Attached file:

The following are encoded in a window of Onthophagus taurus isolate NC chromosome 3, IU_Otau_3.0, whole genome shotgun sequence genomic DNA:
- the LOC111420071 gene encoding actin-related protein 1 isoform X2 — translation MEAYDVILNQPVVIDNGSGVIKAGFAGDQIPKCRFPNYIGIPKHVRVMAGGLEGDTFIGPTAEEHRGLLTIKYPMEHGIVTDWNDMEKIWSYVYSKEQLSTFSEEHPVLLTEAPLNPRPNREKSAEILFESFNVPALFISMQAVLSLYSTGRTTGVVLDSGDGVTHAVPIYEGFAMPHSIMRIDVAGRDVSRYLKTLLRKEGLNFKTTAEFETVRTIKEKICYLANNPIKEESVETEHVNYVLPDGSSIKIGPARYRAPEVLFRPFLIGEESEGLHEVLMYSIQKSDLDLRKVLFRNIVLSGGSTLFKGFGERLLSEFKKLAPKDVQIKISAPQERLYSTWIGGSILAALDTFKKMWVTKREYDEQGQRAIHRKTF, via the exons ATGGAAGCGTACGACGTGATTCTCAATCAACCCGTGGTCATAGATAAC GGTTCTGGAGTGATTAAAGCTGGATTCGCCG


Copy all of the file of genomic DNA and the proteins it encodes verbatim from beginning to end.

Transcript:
The following are encoded in a window of Onthophagus taurus isolate NC chromosome 3, IU_Otau_3.0, whole genome shotgun sequence genomic DNA:
- the LOC111420071 gene encoding actin-related protein 1 isoform X2 — translation MEAYDVILNQPVVIDNGSGVIKAGFAGDQIPKCRFPNYIGIPKHVRVMAGGLEGDTFIGPTAEEHRGLLTIKYPMEHGIVTDWNDMEKIWSYVYSKEQLSTFSEEHPVLLTEAPLNPRPNREKSAEILFESFNVPALFISMQAVLSLYSTGRTTGVVLDSGDGVTHAVPIYEGFAMPHSIMRIDVAGRDVSRYLKTLLRKEGLNFKTTAEFETVRTIKEKICYLANNPIKEESVETEHVNYVLPDGSSIKIGPARYRAPEVLFRPFLIGEESEGLHEVLMYSIQKSDLDLRKVLFRNIVLSGGSTLFKGFGERLLSEFKKLAPKDVQIKISAPQERLYSTWIGGSILAALDTFKKMWVTKREYDEQGQRAIHRKTF, via the exons ATGGAAGCGTACGACGTGATTCTCAATCAACCCGTGGTCATAGATAAC GGTTCTGGAGTGATTAAAGCTGGATTCGCCG